Using disposable washclothes, right or wrong?

Today, at work, we had a presentation about using disposable washcloths. The idea is that, from now on, with every person who’s bedridden or needs to be washed in bed, we will be using these disposable washcloths.
There were a few points that they brought up that (according to them) are really important.

disposable washclothFirstly, these washcloths are a lot cheaper to use than normal washcloths and towels. One pack contains five washcloths and cost € 0,69. A quick search reveals that doing one load of laundry costs around € 0.92. So it appears to be cheaper. But how many washcloths and towels are in one load of laundry? Way more than 5, I can tell you that.

My second point is that they told us it was cleaner. While I can agree to that, the story was not all that it cracked up to be. They told us that we can use one or more packs a day. The clothes we don’t use can be kept up to 24 hours. After that we have to throw them out.
They have to be heated in a microwave. They’ve just told us that there are always germs all over the services we store things on and how it’s bad for older people to come into contact with those germs. So we put the package on a bedside table (germ ridden), open it, use what we need and store the rest in the bathroom. Then, when we need one again, we put the package (now germ ridden too) in the microwave and begin to wash again. After we’re done we put their food in that same microwave! When I pointed that out I got told that this wasn’t a problem as they were their own germs. This does not add up.

Thirdly, they told us it would be a lot quicker. They said we could safe 10 minutes on each client. Well, let me tell you this: I spend 10 minutes washing someone. No more. So, does this mean I can wash them in 0 minutes? It must be.

My fourth point is that they said people like the warmth of the cloth. Well, excuse me, but I never ever wash someone with cold water. I always use warm water and my clients are always happy with the temperature of the cloth! Towels I hang over the radiator to warm them up a bit before using. So again, I’m not convinced!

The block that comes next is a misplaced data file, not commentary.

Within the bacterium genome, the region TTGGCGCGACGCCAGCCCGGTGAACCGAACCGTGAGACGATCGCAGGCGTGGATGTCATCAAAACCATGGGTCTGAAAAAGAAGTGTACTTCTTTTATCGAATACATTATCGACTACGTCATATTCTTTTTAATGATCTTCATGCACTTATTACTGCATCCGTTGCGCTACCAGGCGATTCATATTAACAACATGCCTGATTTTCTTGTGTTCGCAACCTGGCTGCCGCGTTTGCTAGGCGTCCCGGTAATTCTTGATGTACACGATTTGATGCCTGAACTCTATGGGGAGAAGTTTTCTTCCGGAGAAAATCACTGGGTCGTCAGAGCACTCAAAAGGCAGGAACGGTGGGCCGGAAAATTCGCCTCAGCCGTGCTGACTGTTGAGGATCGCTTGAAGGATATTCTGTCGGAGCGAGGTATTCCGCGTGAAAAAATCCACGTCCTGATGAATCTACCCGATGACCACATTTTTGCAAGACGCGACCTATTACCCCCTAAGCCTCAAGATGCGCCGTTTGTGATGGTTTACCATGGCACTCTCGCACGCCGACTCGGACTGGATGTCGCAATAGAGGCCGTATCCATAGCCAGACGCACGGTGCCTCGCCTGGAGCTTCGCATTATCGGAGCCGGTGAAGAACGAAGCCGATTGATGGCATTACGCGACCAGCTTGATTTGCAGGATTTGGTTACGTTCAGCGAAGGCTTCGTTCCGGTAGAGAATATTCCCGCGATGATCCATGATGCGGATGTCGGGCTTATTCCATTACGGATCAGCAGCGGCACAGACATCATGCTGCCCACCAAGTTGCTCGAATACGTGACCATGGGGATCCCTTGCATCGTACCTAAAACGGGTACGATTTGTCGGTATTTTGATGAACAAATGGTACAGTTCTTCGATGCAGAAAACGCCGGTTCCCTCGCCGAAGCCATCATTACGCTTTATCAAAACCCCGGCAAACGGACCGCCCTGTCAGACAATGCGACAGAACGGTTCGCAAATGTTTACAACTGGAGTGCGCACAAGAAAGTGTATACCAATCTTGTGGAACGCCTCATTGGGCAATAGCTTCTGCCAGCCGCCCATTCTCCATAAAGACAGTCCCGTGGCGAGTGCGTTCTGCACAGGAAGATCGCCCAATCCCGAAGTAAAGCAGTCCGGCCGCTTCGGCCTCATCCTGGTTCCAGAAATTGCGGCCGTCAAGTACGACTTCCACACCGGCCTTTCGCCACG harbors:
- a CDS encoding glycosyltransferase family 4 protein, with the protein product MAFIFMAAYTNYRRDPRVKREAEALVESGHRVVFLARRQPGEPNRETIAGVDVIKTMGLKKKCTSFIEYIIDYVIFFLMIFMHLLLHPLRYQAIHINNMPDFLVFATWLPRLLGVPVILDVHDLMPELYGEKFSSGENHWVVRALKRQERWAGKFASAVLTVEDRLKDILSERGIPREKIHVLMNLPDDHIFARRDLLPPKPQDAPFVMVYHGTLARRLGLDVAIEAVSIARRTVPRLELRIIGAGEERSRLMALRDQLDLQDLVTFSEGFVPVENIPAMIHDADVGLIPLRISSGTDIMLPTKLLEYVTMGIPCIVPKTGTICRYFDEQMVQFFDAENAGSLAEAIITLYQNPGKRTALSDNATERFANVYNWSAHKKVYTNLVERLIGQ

Fifth, they told us these clothes were tested against allergies. But they did not reveal the outcome of these tests. Now I might be way too suspicious, but I don’t trust any test results of tests carried out by people who had an interest in the product tested.

Fluffy TowelMy idea of these things is that they are just plain horrible to use. They smell terrible, they feel terrible (okay, I only felt them cold, but I did not like touching them). And I fail to see how such a product will help our clients to feel at home. They’ve been using normal clothes and towels all of their lives and now they suddenly need to use disposable ones?

So, do you have any experience with these disposable washcloths? Do you like using them? Either for yourself or for others? Because I do not look forward to using them.

I’d rather use a nice fluffy washcloth and towel over the disposable ones.


I’ve always thought I live a very boring life. I don’t drink alcohol, I don’t smoke. I don’t go out (health issues have always prevented me from doing that), I don’t have (many) friends. I’d love to change the last one, but I’m having trust issues, so that’s very hard.

Yesterday, when we were talking at work about what we did before we came to work there, someone suggested I had led a pretty interesting life up until now. I’m still not sure why she said that. Yes, I have worked in lots of different jobs (cashier, gas station attendant, butcher, cleaner and now a nurse), but does that make my life interesting?

It does make that I can change jobs pretty easily. I fit in in a lot of places. I can easily adjust to new work environments. But does that make me interesting I wonder, or is it just the things I did or do that are interesting?

This post is inspired by today’s Daily Prompt.


When my grandmother went to a carehome my dad got asked to make a lifebook for her. She was diagnosed with Alzheimer’s’ and the book would be a great way for staff to get to know her a bit better. And for her to look back on her life.

I’m writing this blog post in hopes to help people who are looking into making such a book for their relative.

What would be included in a lifebook?

  • Full name and preferred name (if needed)
  • Date of birth and place of birth
  • Photos and names (and birth dates/death dates) of other family members
  • Family tree
  • Photos of schooldays (if possible)
  • Photos and name (again with dates) of the spouse and children from the marriage
  • Places and houses the person has lived in (photos, maps)
  • Photos and names of much-loved pets
  • anecdotes about their life
  • Occupation of the person
  • Photos and names of friends
  • Hobbies and interests
  • Birth certificate can be included too